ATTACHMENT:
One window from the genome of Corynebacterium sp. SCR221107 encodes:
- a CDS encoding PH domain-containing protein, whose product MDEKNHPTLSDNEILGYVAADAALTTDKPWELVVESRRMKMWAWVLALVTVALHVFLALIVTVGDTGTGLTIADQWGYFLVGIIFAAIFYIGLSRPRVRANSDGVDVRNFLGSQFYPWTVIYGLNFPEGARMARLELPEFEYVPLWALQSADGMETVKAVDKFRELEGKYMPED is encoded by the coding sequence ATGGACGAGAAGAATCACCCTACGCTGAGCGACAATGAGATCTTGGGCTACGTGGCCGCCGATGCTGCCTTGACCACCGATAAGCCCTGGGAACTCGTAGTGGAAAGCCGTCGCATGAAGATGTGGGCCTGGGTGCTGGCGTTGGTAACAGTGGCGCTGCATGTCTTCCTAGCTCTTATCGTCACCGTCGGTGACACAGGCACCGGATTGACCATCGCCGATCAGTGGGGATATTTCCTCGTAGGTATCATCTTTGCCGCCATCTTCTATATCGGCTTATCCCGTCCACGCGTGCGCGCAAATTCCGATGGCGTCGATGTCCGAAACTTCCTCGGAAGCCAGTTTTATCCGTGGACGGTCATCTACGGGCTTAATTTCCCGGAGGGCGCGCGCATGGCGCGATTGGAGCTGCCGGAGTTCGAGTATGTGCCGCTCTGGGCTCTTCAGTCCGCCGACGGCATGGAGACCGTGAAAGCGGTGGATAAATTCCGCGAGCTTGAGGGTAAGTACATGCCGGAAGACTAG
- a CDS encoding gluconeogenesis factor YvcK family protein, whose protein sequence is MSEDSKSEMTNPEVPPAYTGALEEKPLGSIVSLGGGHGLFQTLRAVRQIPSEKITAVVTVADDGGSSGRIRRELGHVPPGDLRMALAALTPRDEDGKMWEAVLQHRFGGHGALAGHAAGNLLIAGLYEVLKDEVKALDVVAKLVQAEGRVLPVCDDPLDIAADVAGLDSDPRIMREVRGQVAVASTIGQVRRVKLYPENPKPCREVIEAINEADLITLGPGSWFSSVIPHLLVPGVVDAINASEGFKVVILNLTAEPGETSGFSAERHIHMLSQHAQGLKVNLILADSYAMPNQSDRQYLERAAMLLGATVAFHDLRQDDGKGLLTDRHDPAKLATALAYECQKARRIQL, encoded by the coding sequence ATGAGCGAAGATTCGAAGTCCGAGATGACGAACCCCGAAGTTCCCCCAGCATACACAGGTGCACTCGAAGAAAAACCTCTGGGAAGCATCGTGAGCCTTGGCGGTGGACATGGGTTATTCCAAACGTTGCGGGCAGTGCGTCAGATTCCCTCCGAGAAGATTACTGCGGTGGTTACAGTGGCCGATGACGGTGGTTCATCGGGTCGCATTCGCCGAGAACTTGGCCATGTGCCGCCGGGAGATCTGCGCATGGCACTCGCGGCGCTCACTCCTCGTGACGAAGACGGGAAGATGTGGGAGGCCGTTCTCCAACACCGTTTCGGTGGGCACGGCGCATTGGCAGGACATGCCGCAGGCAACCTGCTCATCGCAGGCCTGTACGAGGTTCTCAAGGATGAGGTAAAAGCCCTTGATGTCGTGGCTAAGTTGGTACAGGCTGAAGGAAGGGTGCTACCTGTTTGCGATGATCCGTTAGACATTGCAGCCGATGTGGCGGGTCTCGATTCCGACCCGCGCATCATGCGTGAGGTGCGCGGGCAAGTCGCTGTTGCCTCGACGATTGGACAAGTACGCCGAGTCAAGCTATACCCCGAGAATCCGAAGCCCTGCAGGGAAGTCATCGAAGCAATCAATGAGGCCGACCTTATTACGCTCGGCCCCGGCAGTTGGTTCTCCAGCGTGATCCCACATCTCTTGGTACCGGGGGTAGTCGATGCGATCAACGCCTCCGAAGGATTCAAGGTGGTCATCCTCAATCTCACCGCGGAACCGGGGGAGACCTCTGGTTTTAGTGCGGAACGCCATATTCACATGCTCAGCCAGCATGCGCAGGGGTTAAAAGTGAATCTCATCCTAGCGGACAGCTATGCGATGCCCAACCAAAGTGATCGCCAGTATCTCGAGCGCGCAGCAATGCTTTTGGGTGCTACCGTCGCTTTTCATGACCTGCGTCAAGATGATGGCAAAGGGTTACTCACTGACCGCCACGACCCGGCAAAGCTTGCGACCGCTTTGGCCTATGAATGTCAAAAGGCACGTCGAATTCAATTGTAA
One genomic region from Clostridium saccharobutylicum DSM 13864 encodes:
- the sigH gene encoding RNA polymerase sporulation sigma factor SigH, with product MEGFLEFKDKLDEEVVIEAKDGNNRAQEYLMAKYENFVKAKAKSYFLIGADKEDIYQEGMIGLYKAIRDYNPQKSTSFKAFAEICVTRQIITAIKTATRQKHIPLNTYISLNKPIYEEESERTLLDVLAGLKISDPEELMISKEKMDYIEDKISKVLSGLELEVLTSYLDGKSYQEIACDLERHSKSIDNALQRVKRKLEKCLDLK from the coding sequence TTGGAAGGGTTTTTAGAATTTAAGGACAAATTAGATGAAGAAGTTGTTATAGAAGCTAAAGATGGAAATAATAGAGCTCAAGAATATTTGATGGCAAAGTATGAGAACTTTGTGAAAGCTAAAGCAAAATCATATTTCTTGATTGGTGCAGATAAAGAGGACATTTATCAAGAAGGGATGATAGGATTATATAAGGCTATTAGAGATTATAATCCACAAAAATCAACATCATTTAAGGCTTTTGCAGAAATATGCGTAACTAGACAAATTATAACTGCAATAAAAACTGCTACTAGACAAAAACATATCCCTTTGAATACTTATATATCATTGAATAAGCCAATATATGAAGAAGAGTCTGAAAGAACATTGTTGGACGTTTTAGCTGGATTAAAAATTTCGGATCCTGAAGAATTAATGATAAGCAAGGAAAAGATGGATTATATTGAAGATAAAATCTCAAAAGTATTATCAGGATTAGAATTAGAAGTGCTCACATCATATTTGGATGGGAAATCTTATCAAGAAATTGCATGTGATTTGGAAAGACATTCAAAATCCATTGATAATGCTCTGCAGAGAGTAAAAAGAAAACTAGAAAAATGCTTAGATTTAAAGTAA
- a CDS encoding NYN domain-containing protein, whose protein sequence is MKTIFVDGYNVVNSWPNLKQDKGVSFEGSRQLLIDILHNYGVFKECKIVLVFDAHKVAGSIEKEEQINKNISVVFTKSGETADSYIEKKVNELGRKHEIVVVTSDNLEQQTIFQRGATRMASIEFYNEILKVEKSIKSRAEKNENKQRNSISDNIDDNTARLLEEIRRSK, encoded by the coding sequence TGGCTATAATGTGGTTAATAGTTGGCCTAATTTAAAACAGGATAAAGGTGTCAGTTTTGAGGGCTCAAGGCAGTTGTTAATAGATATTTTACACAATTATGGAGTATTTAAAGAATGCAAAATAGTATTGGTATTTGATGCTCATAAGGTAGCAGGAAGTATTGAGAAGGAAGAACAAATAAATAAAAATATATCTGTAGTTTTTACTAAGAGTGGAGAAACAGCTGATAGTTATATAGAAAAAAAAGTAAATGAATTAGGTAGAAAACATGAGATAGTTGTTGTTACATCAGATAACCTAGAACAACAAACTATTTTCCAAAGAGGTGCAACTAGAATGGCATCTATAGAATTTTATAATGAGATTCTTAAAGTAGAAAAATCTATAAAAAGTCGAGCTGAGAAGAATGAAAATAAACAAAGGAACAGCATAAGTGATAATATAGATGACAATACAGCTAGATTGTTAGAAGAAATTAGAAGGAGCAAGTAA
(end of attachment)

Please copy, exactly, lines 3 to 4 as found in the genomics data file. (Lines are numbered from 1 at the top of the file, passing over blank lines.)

- a CDS encoding gluconeogenesis factor YvcK family protein, whose protein sequence is MSEDSKSEMTNPEVPPAYTGALEEKPLGSIVSLGGGHGLFQTLRAVRQIPSEKITAVVTVADDGGSSGRIRRELGHVPPGDLRMALAALTPRDEDGKMWEAVLQHRFGGHGALAGHAAGNLLIAGLYEVLKDEVKALDVVAKLVQAEGRVLPVCDDPLDIAADVAGLDSDPRIMREVRGQVAVASTIGQVRRVKLYPENPKPCREVIEAINEADLITLGPGSWFSSVIPHLLVPGVVDAINASEGFKVVILNLTAEPGETSGFSAERHIHMLSQHAQGLKVNLILADSYAMPNQSDRQYLERAAMLLGATVAFHDLRQDDGKGLLTDRHDPAKLATALAYECQKARRIQL, encoded by the coding sequence ATGAGCGAAGATTCGAAGTCCGAGATGACGAACCCCGAAGTTCCCCCAGCATACACAGGTGCACTCGAAGAAAAACCTCTGGGAAGCATCGTGAGCCTTGGCGGTGGACATGGGTTATTCCAAACGTTGCGGGCAGTGCGTCAGATTCCCTCCGAGAAGATTACTGCGGTGGTTACAGTGGCCGATGACGGTGGTTCATCGGGTCGCATTCGCCGAGAACTTGGCCATGTGCCGCCGGGAGATCTGCGCATGGCACTCGCGGCGCTCACTCCTCGTGACGAAGACGGGAAGATGTGGGAGGCCGTTCTCCAACACCGTTTCGGTGGGCACGGCGCATTGGCAGGACATGCCGCAGGCAACCTGCTCATCGCAGGCCTGTACGAGGTTCTCAAGGATGAGGTAAAAGCCCTTGATGTCGTGGCTAAGTTGGTACAGGCTGAAGGAAGGGTGCTACCTGTTTGCGATGATCCGTTAGACATTGCAGCCGATGTGGCGGGTCTCGATTCCGACCCGCGCATCATGCGTGAGGTGCGCGGGCAAGTCGCTGTTGCCTCGACGATTGGACAAGTACGCCGAGTCAAGCTATACCCCGAGAATCCGAAGCCCTGCAGGGAAGTCATCGAAGCAATCAATGAGGCCGACCTTATTACGCTCGGCCCCGGCAGTTGGTTCTCCAGCGTGATCCCACATCTCTTGGTACCGGGGGTAGTCGATGCGATCAACGCCTCCGAAGGATTCAAGGTGGTCATCCTCAATCTCACCGCGGAACCGGGGGAGACCTCTGGTTTTAGTGCGGAACGCCATATTCACATGCTCAGCCAGCATGCGCAGGGGTTAAAAGTGAATCTCATCCTAGCGGACAGCTATGCGATGCCCAACCAAAGTGATCGCCAGTATCTCGAGCGCGCAGCAATGCTTTTGGGTGCTACCGTCGCTTTTCATGACCTGCGTCAAGATGATGGCAAAGGGTTACTCACTGACCGCCACGACCCGGCAAAGCTTGCGACCGCTTTGGCCTATGAATGTCAAAAGGCACGTCGAATTCAATTGTAA
One genomic region from Clostridium saccharobutylicum DSM 13864 encodes: